Thursday, April 23, 2009

Good Melky, Bad Melky

While the likely takeaways from yesterday's game were Melky Cabrera's 2 homers, a solo shot in the second, and especially the walk-off in the bottom of the 14th inning...

...Don't forget about this:

In the 7th inning, with the bases loaded and no one out, Melky came to the plate and struck out on four pitches, the last of which was literally at his eyes. Look at what Suzuki had to just to catch that ball. Russ Springer missed his spot by three feet and still got the biggest K of the game. That at-bat would loom large, as the score remained 7-7 until the 14th.

To my eyes, there-in lies the problem with Melky. He goes up to the plate swinging for the fences, and refuses to believe that he's just not a home run hitter. Even a blind squirrel finds a nut on occasion, so there are going to be days like yesterday when he gets lucky and jacks one or two. But by and large this approach is killing his value as an everyday player.

Let's go to the numbers, shall we?

These are the three seasons in which Melky appeared in enough games to analyze the results. There are differences in PA's, but even when you factor those in, the trends are still clear. The darker shaded numbers are the most optimal ones.

From ages 21 (in 2006) to 23, his average, on-base percentage, slugging percentage and consequently OPS have all been in decline. He age 21 season was what got most Yankee fans excited about him. Homegrown talent with a strong arm and pretty decent production at the plate for a CF.

While his home runs were consistent throughout all three seasons, Melky's doubles declined drastically. Why would that be? When he takes his home run cut, Cabrera ends up hitting a lot of pop ups. It's the downside of his "all or nothing" approach to hitting.

The last column represents in-field fly balls, and as you can see that percentage jumped significantly (at the 90% confidence level) from '07 to '08. As a result of hitting more pop-ups, his Batting Average On Balls In Play has been on the decline as well, because a much higher percentage of pop flies are converted into outs than any other type of batted ball.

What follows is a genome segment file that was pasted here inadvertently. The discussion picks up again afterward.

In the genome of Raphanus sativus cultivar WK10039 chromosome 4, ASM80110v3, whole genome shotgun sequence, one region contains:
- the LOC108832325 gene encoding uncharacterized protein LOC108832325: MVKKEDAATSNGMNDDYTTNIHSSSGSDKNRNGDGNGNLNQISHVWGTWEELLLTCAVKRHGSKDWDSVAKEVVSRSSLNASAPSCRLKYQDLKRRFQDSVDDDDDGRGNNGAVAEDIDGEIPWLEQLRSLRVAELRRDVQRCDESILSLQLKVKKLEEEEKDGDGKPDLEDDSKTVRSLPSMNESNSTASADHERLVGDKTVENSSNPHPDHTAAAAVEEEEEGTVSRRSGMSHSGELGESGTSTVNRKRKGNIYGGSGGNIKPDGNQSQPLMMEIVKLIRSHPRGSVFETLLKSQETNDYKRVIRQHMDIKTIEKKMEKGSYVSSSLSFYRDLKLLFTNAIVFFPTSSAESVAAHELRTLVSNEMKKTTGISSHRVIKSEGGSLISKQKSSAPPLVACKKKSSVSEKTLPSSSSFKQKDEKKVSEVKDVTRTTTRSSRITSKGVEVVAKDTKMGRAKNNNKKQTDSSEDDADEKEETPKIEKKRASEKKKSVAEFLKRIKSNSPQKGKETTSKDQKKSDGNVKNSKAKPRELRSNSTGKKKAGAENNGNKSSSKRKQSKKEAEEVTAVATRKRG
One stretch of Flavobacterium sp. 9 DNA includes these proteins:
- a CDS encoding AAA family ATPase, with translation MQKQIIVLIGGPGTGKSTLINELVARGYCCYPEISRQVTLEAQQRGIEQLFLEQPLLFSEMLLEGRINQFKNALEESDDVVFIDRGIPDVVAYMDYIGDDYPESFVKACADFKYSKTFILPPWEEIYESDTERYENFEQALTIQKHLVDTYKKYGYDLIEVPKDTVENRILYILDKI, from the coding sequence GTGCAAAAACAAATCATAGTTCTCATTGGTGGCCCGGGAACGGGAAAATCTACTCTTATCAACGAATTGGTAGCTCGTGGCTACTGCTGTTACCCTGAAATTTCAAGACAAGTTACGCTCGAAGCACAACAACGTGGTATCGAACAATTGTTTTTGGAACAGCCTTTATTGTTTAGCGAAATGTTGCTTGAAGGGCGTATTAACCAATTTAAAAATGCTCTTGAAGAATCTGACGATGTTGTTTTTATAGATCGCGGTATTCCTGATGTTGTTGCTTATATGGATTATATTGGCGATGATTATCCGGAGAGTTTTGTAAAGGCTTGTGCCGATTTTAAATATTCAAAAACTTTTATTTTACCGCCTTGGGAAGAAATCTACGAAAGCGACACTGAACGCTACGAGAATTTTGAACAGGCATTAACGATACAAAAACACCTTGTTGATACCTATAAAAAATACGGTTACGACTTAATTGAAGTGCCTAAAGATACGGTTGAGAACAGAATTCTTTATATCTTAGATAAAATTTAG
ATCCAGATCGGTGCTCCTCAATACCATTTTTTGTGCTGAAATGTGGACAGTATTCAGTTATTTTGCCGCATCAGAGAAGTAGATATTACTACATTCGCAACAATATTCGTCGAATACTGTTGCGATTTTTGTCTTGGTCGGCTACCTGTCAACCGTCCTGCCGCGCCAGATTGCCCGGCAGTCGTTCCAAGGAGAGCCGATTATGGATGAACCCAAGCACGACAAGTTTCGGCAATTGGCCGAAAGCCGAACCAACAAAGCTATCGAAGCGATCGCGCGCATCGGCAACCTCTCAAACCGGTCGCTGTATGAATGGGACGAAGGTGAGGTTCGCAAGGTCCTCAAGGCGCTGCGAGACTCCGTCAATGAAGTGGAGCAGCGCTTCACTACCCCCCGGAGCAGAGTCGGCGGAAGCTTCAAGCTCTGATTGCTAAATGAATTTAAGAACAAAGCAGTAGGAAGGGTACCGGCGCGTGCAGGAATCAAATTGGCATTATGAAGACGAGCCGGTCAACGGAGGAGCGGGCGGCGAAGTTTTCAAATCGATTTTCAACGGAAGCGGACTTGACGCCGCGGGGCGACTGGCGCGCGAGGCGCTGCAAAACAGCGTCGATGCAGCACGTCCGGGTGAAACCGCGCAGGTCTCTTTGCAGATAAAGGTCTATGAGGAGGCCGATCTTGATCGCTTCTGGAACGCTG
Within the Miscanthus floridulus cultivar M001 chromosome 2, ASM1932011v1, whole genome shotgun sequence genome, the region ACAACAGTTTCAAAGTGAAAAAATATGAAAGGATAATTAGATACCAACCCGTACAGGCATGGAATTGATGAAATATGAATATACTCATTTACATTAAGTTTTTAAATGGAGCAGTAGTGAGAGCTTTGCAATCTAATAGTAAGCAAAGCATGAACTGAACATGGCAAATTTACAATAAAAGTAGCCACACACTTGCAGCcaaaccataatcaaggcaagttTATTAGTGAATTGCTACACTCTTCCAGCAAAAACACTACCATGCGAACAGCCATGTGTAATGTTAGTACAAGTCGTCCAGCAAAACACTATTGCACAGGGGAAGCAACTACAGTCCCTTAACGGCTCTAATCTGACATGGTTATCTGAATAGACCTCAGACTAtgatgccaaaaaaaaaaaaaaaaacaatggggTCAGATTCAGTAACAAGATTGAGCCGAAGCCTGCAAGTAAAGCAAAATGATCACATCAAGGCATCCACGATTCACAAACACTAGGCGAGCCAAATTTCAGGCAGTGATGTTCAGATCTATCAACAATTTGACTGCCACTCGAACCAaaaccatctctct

It's been a while since Max Kellerman tried to sell everyone on the notion that Melky was the second coming of Bernie Williams based on their minor league track records and early MLB performance. I don't know too many people who think he can be an everyday player, let alone a batting champion or top 10 MVP candidate anymore. Rob, the sponsor of Melky's Baseball-Reference page said it best:
Oh, what you, Leche, could have been. With only 280 ABs in AAA they wasted all your options before your 24th birthday. Bernie got 468 ABs in AAA and almost two full seasons in AA. Hopefully you find a chance to develop as a hitter.
I suppose for the time being that Melky is a pretty decent fourth outfielder. He has marginal defensive value in CF, but is solid in left and right with a strong arm. That makes him a good choice for a late-inning defensive replacement, and as he showed us yesterday, he's got the potential to make an impact offensively as well. I just don't want anyone to get carried away and say they want to see him starting.

1 comment:

  1. love the name of the blog by the way

    With Nady on the DL and assuming they put Matsui on the bench then you’re back to having four outfielders for three spots. Gardner is the obvious choice for center field with his ability to shoot the gaps and cover ground. Melky should then be put into right field since he has arguably one of the best arms in the Majors from the outfield and then Damon and Swisher should duel it out for the best of the worst defensively. The DH spot can then be filled by the remaining left fielder. And since all of them play more than just one outfield position, three with experience in center, they can rotate days off pretty easily.